Conversely, empathy is not the same as sympathy, which is more about pity, nor is it about being nice, which is most often about a need to be liked. While there is some evidence that empathy is associated with “a paternalistic climate of support and protection” (Gentry, Weber, & Sadri, 2007, p. 6), it is not just an expression of familial interest or merely about kindness, which is focused solely on extending goodwill to others. In addition, empathy represents an understanding of another person’s experiences and world view but is not contingent upon agreement or congruence of perspectives. Further, it is not a reason to excuse unhealthy or unproductive behavior or to accept a professional performance that is below standards. In and of itself, empathy does not equal emotionally intelligent leadership; instead it is only one component of several abilities and competencies that comprise emotional intelligence. Finally, and probably most importantly to the theme of this blog, while there is a good bit of evidence that women tend to display greater degrees of empathy than men, empathy, as a trait, is not gendered and can be expressed equally by men and women.
Yet, despite very clear guidelines in the scholarly, theoretical, and practical literature on this topic, I regularly see empathy misused and poorly referenced in the workplace. In some instances, the error is little more than a miscite, such as using the term as synonymous for myriad other positive interpersonal characteristics noted in the previous paragraph (e.g., kind, nice, sympathetic, etc.) or diminishing it to a “buzzword” meant to cue emotionally-intelligent leadership. While they can set the stage for future misunderstanding of the application and practice of empathy in that professional environment, these types of misuse of the term are often of the “no harm, no foul” variety.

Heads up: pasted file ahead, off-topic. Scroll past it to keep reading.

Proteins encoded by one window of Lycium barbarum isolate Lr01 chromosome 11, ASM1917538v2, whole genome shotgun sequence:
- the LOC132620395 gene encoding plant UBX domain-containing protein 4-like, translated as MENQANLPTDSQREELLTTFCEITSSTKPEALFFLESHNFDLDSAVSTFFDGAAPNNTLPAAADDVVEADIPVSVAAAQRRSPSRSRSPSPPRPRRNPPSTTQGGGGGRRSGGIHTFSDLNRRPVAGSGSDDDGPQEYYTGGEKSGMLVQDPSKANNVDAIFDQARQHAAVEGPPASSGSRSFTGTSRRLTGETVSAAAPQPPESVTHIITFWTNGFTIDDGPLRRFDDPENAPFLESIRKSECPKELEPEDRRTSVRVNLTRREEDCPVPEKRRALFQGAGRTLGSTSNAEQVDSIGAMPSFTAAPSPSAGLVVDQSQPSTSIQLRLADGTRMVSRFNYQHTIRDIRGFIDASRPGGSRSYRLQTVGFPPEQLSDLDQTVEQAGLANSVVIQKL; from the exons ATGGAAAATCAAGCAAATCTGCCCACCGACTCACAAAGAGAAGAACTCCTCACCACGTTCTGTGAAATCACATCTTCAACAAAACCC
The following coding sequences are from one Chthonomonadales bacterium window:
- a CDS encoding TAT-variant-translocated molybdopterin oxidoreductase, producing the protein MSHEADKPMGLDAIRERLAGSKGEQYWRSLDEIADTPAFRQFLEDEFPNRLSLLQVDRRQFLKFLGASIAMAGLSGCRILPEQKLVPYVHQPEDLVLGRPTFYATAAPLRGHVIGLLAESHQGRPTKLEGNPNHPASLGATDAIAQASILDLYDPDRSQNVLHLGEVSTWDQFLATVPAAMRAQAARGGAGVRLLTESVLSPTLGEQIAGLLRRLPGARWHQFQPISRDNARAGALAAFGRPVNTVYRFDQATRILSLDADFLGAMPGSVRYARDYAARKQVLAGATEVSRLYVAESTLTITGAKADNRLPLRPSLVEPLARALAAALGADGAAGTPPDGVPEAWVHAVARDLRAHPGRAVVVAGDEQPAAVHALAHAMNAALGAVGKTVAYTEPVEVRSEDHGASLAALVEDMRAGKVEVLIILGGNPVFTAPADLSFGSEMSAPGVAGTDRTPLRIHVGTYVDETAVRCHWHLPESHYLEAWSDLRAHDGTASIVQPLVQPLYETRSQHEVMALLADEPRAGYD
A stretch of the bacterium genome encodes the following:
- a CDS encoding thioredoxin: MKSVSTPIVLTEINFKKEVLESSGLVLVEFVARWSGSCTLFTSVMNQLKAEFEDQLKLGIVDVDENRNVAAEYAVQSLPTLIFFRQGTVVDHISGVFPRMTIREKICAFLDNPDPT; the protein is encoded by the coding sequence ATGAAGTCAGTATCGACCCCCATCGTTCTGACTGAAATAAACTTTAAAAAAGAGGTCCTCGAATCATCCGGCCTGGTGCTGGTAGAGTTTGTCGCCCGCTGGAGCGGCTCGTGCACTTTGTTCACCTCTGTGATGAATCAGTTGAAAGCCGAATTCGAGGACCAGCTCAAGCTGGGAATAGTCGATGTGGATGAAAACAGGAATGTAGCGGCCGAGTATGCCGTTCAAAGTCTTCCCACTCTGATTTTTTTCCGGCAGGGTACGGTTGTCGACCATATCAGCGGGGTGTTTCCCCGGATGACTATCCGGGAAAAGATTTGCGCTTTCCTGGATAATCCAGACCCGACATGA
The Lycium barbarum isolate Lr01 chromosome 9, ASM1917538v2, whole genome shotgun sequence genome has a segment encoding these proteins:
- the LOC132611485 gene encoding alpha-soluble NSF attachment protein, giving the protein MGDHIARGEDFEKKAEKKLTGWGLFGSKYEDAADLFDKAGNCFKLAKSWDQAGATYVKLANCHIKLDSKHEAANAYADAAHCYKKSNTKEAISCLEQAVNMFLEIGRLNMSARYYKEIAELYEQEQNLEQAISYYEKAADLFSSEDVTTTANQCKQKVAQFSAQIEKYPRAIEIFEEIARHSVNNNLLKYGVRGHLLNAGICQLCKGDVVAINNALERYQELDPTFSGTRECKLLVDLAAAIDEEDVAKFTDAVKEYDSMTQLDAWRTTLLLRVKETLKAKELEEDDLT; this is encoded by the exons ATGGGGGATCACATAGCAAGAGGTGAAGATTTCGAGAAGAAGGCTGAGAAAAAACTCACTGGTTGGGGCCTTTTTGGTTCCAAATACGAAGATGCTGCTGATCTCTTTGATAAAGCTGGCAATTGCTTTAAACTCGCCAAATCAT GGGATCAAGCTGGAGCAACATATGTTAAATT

Of much greater concern to me is the reliance upon empathy as a justification for bad behavior, the adaptation of standards, or the subjective interpretation of employee contributions or value. As a supervisor and leader, I am all for working with a colleague to help them get the resources they need to perform the duties of their position toward the achievement of both individual and collective professional goals. I also completely understand that personal and interpersonal issues affect their performance and may require additional or different types of support or a reevaluation of a timeline or due date. So, please do not interpret my unease about empathy as a hard-nosed approach to management that eschews any appreciation of my fellow professionals as whole people with many different roles and demands upon them. However, I am worried about the (mis)use of empathy as a shield or crutch and the corresponding erosion of other very important professional values such as excellence, equity, and especially accountability. Shouldn’t it possible to value, appreciate, and respect someone’s experience and worldview without having to undermine performance standards and still have an expectation that they will fulfill their job functions and responsibilities just as I expect all members of the organization to do? While I firmly believe that the answer to this question is “yes,” too often I see an inaccurate application of the term empathy as the reason that leaders are willing to accept bad behavior, tolerate toxic interpersonal dynamics, and overlook serial unsatisfactory professional performance. Somehow, this seems to me a bit like the tail wagging the dog.